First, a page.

This is really devastating news for those working in Viatris and their families. It has been an exceptionally difficult year for everyone. The announcement will come as another blow, especially so close to Christmas, although I am assured that there are to be no immediate reductions and that the majority of the workforce will continue to be employed until late 2022.
This is at least some small comfort on a dark day for the employees.
I understand that this development is not related to Covid-19 but instead relates to a global restructuring of the company. Neither the Government nor IDA Ireland had advance notice of the decision. However, Viatris has stated that it remains fully committed to Ireland and even after the announcement, the company will continue to employ more than 1,400 people in Galway, Dublin and Cork. The Government will make all necessary State assistance available to the workers and we will work across Government to help all the workers to find new jobs and education and training opportunities when the redundancies are made. I understand that the company will be offering its staff enhanced redundancy and have committed to working with IDA Ireland to find an alternative for the site. IDA Ireland is in close and regular contact with the company and will work with it to market the site to other investors.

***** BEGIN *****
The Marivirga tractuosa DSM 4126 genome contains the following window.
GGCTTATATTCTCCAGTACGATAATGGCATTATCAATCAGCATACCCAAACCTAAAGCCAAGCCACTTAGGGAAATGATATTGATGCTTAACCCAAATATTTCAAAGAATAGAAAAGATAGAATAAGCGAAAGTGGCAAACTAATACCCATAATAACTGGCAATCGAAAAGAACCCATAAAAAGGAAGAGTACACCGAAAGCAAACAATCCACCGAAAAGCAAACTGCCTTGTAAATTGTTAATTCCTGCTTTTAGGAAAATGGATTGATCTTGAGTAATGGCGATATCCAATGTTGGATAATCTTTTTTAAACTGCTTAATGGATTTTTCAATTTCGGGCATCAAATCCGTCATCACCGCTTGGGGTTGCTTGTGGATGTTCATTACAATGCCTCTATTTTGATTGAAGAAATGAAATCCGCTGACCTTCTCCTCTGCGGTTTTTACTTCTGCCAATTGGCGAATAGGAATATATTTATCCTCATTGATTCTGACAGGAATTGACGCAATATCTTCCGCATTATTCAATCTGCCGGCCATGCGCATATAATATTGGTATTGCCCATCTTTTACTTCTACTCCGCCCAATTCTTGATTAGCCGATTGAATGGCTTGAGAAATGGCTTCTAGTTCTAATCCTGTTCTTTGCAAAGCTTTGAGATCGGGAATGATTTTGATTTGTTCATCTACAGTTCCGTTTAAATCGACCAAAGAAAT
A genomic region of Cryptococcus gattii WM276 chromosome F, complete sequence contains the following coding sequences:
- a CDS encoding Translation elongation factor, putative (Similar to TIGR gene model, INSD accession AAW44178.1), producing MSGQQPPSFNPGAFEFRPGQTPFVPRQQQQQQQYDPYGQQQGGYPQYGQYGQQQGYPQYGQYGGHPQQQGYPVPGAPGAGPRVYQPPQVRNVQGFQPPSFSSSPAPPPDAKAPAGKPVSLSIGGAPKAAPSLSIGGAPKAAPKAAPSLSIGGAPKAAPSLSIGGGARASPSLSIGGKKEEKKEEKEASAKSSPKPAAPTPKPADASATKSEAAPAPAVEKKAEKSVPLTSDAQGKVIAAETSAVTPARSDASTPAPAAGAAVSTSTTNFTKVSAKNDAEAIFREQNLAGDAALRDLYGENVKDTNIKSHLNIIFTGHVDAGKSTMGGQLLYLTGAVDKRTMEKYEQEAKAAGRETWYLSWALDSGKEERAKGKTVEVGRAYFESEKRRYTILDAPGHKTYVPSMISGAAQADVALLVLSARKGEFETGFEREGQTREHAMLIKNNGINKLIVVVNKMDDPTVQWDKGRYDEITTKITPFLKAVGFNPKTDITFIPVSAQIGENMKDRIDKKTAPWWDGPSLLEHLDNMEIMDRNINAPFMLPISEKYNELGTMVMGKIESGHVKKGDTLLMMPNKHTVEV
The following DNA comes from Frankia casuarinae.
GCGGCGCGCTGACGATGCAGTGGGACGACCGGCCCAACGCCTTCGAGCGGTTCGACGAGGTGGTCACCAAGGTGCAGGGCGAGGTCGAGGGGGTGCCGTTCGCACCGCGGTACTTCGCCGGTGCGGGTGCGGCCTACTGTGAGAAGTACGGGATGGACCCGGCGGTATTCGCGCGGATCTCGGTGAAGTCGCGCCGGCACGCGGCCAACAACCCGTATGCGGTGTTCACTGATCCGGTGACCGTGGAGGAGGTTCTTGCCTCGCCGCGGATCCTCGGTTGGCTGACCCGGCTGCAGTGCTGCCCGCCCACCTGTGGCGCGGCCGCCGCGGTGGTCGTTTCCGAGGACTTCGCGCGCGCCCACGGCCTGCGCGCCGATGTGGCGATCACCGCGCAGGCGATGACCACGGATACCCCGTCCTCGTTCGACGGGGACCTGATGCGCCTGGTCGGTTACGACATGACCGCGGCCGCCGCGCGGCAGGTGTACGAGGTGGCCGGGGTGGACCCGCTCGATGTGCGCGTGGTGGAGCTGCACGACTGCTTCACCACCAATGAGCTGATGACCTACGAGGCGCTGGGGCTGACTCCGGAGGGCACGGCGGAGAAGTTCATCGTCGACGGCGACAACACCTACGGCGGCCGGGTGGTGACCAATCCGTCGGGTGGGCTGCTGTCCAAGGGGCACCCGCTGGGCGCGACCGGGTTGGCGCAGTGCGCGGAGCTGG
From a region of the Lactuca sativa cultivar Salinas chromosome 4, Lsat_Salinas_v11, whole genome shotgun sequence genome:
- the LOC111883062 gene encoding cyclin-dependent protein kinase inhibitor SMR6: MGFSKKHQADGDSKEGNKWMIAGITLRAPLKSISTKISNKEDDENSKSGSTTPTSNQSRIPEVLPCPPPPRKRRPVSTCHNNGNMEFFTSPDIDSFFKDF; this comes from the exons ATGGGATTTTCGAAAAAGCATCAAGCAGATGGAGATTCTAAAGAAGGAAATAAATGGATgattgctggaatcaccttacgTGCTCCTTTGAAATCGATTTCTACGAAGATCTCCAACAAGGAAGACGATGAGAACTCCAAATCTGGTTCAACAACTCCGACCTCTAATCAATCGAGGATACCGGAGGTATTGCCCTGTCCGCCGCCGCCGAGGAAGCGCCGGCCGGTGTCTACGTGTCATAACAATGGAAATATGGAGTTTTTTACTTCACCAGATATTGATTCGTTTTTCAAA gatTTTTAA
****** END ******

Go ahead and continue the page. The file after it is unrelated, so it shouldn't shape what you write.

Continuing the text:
I am aware of how challenging a time this is for workers and how worried many people are about their futures and the uncertainties that exist. However, as difficult as it is to appreciate now, Ireland is in a strong position to recover and we will continue to work to attract new investment and opportunities. It is obviously difficult to speak about positives at a time when workers have just discovered that they are to lose their jobs. However, the pharmaceutical sector is continuing to grow and expand, and we have good reason to be confident that those affected will find employment opportunities with other companies in the sector.